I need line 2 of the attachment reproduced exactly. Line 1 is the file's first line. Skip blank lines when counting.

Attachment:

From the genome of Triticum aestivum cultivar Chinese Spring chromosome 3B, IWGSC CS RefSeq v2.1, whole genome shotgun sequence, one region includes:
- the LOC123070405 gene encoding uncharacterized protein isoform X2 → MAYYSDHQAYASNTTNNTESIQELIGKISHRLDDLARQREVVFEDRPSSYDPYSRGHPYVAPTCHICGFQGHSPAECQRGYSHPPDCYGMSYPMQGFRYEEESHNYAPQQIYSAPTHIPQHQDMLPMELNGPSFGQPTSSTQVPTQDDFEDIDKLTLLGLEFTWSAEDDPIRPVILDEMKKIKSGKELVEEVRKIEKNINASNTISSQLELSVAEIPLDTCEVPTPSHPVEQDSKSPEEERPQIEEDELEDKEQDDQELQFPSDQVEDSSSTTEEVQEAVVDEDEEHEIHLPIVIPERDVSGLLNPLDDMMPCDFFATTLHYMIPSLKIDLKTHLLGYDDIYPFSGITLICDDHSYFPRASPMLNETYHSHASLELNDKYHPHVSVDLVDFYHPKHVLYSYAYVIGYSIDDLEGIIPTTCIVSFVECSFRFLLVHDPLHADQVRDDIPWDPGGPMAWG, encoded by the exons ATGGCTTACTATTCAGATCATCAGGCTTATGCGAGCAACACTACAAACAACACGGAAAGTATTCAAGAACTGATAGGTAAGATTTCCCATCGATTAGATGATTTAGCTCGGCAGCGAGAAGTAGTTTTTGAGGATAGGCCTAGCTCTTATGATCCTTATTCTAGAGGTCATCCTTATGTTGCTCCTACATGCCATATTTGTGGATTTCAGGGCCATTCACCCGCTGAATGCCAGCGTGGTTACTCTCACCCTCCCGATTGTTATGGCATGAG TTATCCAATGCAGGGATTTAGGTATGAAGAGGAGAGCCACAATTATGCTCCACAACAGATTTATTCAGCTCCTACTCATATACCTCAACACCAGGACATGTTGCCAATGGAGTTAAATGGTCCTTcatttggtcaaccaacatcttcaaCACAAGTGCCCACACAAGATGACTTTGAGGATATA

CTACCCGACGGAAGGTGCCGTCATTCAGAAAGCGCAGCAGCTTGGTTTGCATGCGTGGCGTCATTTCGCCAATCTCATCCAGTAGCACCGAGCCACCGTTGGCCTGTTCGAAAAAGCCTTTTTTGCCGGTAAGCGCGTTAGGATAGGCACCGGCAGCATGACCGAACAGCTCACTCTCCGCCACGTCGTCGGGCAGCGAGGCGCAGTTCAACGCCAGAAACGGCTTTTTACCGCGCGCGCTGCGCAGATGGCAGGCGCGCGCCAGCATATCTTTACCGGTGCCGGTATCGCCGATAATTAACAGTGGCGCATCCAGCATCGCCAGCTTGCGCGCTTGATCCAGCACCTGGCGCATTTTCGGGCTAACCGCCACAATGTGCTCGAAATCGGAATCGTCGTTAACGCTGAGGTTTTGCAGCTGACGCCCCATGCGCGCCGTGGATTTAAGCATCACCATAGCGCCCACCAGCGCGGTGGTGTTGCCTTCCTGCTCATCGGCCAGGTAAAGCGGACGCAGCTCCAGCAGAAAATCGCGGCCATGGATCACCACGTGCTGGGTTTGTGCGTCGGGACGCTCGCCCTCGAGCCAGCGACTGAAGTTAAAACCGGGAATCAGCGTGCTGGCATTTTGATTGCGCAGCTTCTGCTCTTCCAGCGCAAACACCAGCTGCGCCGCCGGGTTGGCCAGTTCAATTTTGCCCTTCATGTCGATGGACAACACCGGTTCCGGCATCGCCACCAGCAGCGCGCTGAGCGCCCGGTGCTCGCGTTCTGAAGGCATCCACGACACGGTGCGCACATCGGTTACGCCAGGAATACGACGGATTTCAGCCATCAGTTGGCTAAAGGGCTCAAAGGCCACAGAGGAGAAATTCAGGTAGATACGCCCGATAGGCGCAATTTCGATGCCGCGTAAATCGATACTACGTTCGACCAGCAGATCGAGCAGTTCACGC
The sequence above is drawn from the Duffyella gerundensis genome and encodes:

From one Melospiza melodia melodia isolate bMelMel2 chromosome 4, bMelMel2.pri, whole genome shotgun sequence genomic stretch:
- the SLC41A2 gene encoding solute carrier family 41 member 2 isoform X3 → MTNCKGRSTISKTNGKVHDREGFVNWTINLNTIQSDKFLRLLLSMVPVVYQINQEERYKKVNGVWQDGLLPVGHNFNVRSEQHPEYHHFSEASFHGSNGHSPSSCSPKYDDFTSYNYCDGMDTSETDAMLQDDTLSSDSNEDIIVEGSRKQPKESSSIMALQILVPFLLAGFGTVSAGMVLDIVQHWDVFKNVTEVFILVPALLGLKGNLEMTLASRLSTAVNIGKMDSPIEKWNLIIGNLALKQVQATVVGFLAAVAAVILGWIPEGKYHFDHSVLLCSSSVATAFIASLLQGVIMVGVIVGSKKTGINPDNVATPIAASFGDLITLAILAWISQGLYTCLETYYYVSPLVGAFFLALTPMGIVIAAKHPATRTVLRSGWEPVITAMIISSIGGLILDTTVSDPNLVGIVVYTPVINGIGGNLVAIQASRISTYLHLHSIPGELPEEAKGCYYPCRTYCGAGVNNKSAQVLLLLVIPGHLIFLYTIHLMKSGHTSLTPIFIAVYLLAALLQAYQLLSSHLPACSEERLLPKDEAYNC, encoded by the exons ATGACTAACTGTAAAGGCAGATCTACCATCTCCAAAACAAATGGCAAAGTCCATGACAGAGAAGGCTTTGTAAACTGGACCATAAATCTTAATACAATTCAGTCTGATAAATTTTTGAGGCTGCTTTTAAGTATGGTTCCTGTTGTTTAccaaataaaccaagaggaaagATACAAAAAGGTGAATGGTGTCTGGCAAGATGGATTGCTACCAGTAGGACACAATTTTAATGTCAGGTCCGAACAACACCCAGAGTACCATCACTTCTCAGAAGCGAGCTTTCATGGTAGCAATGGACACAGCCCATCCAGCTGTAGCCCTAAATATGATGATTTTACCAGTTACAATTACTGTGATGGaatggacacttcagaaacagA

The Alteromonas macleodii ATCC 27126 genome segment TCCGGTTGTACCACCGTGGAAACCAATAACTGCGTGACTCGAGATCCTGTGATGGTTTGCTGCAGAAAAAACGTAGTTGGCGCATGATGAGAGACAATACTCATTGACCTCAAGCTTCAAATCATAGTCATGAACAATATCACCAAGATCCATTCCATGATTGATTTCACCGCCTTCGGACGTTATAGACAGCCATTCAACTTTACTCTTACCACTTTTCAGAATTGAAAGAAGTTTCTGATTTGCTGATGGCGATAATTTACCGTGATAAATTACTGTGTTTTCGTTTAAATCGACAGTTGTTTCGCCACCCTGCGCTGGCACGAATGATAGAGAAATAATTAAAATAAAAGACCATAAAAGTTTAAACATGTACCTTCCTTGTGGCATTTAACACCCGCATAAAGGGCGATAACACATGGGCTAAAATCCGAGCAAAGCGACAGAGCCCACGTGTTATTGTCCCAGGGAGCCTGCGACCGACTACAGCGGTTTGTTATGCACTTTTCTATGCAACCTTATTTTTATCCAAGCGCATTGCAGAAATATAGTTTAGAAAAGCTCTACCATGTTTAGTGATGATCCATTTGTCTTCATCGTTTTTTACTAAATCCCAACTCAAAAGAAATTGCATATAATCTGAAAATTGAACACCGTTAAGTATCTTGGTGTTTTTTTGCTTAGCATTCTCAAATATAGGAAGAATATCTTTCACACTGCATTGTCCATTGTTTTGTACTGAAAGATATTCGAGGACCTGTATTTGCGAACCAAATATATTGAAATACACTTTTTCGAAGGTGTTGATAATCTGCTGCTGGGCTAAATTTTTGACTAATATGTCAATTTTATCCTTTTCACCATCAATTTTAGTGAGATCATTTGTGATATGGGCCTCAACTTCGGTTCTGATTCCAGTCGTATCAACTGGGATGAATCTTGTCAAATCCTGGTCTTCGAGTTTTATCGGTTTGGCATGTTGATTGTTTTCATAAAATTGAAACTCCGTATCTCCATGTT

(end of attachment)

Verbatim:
- the LOC123070405 gene encoding uncharacterized protein isoform X2 → MAYYSDHQAYASNTTNNTESIQELIGKISHRLDDLARQREVVFEDRPSSYDPYSRGHPYVAPTCHICGFQGHSPAECQRGYSHPPDCYGMSYPMQGFRYEEESHNYAPQQIYSAPTHIPQHQDMLPMELNGPSFGQPTSSTQVPTQDDFEDIDKLTLLGLEFTWSAEDDPIRPVILDEMKKIKSGKELVEEVRKIEKNINASNTISSQLELSVAEIPLDTCEVPTPSHPVEQDSKSPEEERPQIEEDELEDKEQDDQELQFPSDQVEDSSSTTEEVQEAVVDEDEEHEIHLPIVIPERDVSGLLNPLDDMMPCDFFATTLHYMIPSLKIDLKTHLLGYDDIYPFSGITLICDDHSYFPRASPMLNETYHSHASLELNDKYHPHVSVDLVDFYHPKHVLYSYAYVIGYSIDDLEGIIPTTCIVSFVECSFRFLLVHDPLHADQVRDDIPWDPGGPMAWG, encoded by the exons ATGGCTTACTATTCAGATCATCAGGCTTATGCGAGCAACACTACAAACAACACGGAAAGTATTCAAGAACTGATAGGTAAGATTTCCCATCGATTAGATGATTTAGCTCGGCAGCGAGAAGTAGTTTTTGAGGATAGGCCTAGCTCTTATGATCCTTATTCTAGAGGTCATCCTTATGTTGCTCCTACATGCCATATTTGTGGATTTCAGGGCCATTCACCCGCTGAATGCCAGCGTGGTTACTCTCACCCTCCCGATTGTTATGGCATGAG TTATCCAATGCAGGGATTTAGGTATGAAGAGGAGAGCCACAATTATGCTCCACAACAGATTTATTCAGCTCCTACTCATATACCTCAACACCAGGACATGTTGCCAATGGAGTTAAATGGTCCTTcatttggtcaaccaacatcttcaaCACAAGTGCCCACACAAGATGACTTTGAGGATATA